Normally, I spend my working week dashing from one client’s office to another. Our sessions are always face-to-face, up close, and personal.
That changes as of today as I will be working strictly from home. Unfortunately, I could see this coming. I wouldn’t call myself a pessimist; however, my old army training taught me to always hope for the best but prepare for the worst. And that’s what I did. Last week, I set up everything to do my lessons online until this crisis passes. I don’t have any problem with this change – to me, it’s business as usual. Luckily, most of my clients feel the same way.
But not everyone is happy about this move to an exclusively online world. Some of the pushback is because people don’t like change. But a lot of it comes because people don’t behave well during video conferences. So, I’ve decided to dedicate the next few articles on these issues. We’ll talk about the language of change next week. But this week I want to talk about online meeting etiquette.
The first question you have to ask is: do you actually need this meeting at all?
In 2017, the Harvard Business Review surveyed 182 senior managers in a variety of industries and they found that 65% said meetings kept them from their work, and 71% said meetings were unproductive and inefficient. So, the question about whether you need to have a meeting is an important one, particularly now. Many people find working from home difficult because it’s easy to get distracted. The situation with the coronavirus will make this even worse. In addition to normal distractions, many people will also have spouses working from home and kids who have been stuck inside for days or even weeks. If they have to attend unnecessary meetings, they won’t get anything productive done.
So, before you send that meeting request, think if this is something that can be done by email instead.
During the meeting
Here are some rules to follow if you do need to have a meeting by video conference.
- Try to do it someplace where people can’t see a lot of where you are: no unmade beds or clothes drying on racks behind you. If you’re not sure, sit where you have a plain wall as the background.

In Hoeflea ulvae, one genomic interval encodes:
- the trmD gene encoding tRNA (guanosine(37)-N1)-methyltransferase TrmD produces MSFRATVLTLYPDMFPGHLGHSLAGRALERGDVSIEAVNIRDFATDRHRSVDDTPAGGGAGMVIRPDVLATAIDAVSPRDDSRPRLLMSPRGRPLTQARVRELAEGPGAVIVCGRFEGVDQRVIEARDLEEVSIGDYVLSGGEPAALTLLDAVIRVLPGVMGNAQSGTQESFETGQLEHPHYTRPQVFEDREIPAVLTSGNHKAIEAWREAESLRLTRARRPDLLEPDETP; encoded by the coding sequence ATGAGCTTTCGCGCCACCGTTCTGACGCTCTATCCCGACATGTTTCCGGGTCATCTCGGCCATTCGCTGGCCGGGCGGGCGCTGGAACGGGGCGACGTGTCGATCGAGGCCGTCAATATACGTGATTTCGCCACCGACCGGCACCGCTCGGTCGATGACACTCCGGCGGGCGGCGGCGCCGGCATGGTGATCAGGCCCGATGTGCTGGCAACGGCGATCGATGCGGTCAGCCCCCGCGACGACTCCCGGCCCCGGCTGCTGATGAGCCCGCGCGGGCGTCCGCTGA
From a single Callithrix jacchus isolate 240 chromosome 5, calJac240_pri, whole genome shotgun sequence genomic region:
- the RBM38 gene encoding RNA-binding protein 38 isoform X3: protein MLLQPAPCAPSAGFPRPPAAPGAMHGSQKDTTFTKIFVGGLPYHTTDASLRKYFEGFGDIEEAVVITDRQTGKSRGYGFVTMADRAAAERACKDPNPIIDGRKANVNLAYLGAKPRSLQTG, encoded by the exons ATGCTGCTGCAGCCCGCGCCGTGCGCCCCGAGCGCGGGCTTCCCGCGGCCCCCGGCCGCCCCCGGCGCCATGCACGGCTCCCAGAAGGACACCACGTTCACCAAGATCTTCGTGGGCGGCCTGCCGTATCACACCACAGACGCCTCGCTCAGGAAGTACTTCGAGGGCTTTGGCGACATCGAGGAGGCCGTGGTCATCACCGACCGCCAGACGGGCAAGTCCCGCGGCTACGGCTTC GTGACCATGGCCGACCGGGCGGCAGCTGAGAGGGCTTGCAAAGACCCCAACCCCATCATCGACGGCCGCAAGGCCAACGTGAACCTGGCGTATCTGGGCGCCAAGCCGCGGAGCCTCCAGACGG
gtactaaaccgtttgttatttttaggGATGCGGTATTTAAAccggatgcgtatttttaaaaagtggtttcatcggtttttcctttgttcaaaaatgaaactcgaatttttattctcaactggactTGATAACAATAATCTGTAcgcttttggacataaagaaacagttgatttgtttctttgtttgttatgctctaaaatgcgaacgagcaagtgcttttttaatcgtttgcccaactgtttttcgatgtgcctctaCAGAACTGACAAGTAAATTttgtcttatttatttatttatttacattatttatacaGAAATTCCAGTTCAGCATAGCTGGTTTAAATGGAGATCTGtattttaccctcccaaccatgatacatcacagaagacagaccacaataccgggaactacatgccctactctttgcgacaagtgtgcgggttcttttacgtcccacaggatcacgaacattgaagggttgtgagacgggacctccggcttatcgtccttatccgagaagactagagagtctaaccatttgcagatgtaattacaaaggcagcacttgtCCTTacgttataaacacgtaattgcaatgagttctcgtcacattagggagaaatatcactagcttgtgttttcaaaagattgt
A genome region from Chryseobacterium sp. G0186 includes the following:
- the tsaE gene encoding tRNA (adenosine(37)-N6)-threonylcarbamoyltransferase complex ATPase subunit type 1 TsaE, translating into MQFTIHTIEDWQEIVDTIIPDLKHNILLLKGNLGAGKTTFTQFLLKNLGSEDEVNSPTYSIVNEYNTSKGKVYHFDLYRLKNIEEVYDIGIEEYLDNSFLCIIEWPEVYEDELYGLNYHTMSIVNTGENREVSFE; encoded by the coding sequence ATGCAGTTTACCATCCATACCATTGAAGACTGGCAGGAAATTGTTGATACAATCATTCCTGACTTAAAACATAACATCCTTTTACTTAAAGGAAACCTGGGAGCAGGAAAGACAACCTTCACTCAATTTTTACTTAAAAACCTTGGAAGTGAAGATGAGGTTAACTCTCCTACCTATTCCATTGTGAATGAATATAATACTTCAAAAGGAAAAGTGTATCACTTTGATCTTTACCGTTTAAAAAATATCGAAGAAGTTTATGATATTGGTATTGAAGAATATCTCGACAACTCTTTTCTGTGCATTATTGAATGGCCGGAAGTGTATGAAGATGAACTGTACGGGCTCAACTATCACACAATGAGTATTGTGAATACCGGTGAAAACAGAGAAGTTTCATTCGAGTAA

- Wear something appropriate – at least on top. Personally, when I work from home I usually have on a T-shirt and yoga pants. When I go online, I simply put a blouse or a cardigan over the t-shirt. No one is expecting you to be “suited and booted” but respect that this is still a business situation.
- Remember the camera is on and people can see you frowning, rolling your eyes, and making faces. If you wouldn’t do it or say it in a face-to-face meeting, don’t do it on a video one.
- If you are attending a large meeting and want to say something, raise your hand. You’re not asking permission to speak; you’re just letting people know that you would like to do so. And if you are chairing the meeting, go out of your way to make sure you include everyone.
- Close your email, turn off social media, and give your full attention to the meeting. If you don’t, you might miss important information and, well, it’s the polite thing to do.
- If there are others at home with you during the meeting, make sure you either close the door or put your computer on mute. A friend recently told me she was on a call and she could hear the toilet flushing in the background. We don’t need (or want) to hear that.
Remember, most of the time when people work from home, it’s their choice and they have some control over it. This time, it’s not and we have no idea how long it’s going to last. So, show a little patience, be polite, and use a little common sense.
If you have tips you’d like to add, please put them in the comments below. We’d all love to hear from you!
My name is Laura Marshallsay, and I help professionals improve their English so they can present themselves to the world with confidence. Contact me today about your Business English training needs. One-to-one lessons, classroom training, and workshops are available. Check out my website, www.marshallsayenglish.com for more information and to download my free guide “Top Tips for Conference Calls.”
If you found this article helpful, check out my new online course, Complex Emails Made Simple. In this course, I cover email structure and formality, politeness and softening, and writing difficult emails. A great course to help you every day!